By Arun Luykx | July 4, 2012 - 17:00 GMT
After months of breakdowns and maintenance hold ups, a major step towards proving the existence of the famed Higgs boson was announced today (4 July) by CERN. The Higgs boson has so far been a theoretical concept used to explain the makeup of other elementary particles - such as electrons. The results presented today show preliminary steps towards proving the existence of the particle.
There is no one direct experiment possible today to prove its existence, rather the existence is proven by analyzing the outcomes of various tests. Director General Rolf Heuer explains: “We have reached a milestone in our understanding of nature. The discovery of a particle consistent with the Higgs boson opens the way to more detailed studies, requiring larger statistics, which will pin down the new particle’s properties, and is likely to shed light on other mysteries of our universe.”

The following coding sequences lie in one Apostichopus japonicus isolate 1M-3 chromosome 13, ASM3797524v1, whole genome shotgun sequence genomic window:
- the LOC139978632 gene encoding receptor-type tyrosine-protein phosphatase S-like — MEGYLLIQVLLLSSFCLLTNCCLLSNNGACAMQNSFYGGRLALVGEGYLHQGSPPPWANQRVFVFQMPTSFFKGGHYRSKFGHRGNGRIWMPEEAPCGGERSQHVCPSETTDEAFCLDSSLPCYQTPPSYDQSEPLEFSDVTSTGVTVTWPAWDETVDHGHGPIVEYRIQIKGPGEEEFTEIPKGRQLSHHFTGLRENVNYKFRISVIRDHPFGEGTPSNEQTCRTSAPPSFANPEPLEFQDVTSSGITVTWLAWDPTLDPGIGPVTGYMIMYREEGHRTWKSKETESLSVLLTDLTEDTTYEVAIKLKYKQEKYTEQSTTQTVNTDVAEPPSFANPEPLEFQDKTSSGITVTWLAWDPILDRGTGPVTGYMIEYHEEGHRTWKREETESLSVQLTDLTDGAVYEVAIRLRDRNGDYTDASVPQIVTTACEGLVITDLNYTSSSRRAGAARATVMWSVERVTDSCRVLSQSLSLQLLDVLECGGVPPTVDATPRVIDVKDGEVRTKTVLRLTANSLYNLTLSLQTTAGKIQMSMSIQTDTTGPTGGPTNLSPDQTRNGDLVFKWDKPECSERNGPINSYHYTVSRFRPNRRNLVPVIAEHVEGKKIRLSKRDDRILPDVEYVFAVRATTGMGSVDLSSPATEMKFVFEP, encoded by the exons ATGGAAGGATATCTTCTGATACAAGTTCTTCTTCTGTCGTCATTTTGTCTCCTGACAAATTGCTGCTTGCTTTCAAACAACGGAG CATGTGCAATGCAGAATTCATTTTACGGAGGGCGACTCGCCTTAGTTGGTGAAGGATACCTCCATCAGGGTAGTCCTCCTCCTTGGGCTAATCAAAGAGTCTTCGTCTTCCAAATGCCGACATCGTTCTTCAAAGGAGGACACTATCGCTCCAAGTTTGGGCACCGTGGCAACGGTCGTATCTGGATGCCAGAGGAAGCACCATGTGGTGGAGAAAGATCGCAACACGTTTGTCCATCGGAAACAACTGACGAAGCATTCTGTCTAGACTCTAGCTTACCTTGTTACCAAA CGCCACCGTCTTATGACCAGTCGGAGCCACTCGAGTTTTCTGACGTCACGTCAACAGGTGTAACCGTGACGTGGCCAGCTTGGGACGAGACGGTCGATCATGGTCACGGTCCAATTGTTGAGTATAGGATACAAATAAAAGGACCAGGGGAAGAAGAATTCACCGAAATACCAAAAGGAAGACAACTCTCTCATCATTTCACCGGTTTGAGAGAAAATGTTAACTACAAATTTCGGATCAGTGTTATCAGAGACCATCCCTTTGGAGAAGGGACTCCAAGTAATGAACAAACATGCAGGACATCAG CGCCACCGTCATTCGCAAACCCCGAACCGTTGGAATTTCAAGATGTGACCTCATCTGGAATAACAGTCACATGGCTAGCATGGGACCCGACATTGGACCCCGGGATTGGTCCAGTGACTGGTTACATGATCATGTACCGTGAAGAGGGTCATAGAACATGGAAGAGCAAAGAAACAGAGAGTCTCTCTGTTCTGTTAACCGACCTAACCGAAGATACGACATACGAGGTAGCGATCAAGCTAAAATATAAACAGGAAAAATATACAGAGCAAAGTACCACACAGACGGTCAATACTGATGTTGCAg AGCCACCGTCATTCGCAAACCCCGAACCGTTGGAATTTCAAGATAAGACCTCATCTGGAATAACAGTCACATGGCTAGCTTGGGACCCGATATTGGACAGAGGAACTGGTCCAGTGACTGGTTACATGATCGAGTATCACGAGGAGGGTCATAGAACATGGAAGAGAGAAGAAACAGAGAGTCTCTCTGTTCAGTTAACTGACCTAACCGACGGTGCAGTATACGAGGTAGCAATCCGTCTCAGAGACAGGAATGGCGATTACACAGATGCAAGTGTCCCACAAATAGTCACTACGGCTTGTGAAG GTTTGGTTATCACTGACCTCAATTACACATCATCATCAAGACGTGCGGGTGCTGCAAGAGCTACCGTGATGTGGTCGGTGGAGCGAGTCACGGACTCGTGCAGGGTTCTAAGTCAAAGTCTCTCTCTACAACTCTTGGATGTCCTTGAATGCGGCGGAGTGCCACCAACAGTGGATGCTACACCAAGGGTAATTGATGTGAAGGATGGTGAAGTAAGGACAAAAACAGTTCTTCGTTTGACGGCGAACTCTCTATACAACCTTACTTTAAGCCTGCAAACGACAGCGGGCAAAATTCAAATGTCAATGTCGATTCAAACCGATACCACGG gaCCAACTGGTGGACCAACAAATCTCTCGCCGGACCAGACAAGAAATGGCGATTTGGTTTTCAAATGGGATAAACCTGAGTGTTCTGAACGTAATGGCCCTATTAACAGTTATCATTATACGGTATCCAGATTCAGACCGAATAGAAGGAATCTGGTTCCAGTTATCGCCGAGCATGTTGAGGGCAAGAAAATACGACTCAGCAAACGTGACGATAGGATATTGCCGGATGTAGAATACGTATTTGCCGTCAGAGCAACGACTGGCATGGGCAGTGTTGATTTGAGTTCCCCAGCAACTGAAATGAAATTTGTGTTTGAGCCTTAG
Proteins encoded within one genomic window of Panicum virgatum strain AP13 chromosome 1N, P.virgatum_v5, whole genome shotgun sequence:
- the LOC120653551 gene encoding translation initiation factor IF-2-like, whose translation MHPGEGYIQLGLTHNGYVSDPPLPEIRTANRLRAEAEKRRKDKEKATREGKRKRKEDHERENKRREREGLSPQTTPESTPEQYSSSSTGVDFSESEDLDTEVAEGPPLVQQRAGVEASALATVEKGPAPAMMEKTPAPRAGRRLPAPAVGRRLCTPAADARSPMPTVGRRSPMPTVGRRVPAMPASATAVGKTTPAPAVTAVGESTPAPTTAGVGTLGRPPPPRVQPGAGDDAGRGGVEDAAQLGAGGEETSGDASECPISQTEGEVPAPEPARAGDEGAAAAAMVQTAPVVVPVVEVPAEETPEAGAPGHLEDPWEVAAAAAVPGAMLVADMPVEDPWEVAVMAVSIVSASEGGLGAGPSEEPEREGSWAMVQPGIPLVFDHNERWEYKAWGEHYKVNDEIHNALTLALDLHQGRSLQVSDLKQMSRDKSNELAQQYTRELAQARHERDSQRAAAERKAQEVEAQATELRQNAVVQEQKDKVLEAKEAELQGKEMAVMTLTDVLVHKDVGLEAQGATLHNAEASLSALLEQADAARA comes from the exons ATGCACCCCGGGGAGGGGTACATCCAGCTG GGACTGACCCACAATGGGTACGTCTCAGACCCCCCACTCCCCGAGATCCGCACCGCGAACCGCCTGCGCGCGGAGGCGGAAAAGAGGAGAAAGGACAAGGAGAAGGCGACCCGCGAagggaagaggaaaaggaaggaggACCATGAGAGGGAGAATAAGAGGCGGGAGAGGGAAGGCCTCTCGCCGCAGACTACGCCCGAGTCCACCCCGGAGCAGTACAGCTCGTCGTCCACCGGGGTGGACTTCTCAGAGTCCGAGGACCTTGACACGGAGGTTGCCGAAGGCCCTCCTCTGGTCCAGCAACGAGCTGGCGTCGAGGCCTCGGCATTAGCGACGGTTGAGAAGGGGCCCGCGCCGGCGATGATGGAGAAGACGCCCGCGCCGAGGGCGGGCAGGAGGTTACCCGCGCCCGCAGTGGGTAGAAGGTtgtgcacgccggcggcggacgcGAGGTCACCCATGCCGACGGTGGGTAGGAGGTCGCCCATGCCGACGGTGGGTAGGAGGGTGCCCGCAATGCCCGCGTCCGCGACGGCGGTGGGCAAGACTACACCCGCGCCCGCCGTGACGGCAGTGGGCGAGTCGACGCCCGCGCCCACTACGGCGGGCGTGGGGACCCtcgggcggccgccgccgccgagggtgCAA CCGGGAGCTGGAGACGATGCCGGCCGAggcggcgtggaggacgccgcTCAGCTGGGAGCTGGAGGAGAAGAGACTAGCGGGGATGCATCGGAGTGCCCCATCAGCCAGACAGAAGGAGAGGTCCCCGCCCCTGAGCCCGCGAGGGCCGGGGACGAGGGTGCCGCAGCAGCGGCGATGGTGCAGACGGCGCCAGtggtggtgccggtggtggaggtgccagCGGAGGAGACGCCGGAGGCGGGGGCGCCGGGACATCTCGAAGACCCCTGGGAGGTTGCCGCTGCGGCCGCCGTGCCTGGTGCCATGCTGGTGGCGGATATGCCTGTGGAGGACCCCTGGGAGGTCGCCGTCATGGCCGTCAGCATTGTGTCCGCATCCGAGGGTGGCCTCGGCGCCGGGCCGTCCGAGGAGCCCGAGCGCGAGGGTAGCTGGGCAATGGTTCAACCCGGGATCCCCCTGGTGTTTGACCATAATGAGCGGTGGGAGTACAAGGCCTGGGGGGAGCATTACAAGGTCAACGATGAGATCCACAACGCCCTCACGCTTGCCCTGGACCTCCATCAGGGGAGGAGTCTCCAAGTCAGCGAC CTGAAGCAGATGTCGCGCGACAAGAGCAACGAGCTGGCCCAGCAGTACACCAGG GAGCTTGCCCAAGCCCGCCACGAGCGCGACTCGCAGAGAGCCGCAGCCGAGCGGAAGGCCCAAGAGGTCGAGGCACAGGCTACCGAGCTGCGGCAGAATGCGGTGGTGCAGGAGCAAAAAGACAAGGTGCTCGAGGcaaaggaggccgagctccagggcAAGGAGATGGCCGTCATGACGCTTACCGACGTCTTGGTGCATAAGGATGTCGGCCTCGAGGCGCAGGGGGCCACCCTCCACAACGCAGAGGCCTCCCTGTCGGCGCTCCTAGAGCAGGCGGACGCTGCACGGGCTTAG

It's far too early to claim that the Higgs Boson has been found. A better explanation in the cautious words of the experiment's spokesperson Joe Incandela: "We know it must be a boson and it’s the heaviest boson ever found."
(Photo © CERN)
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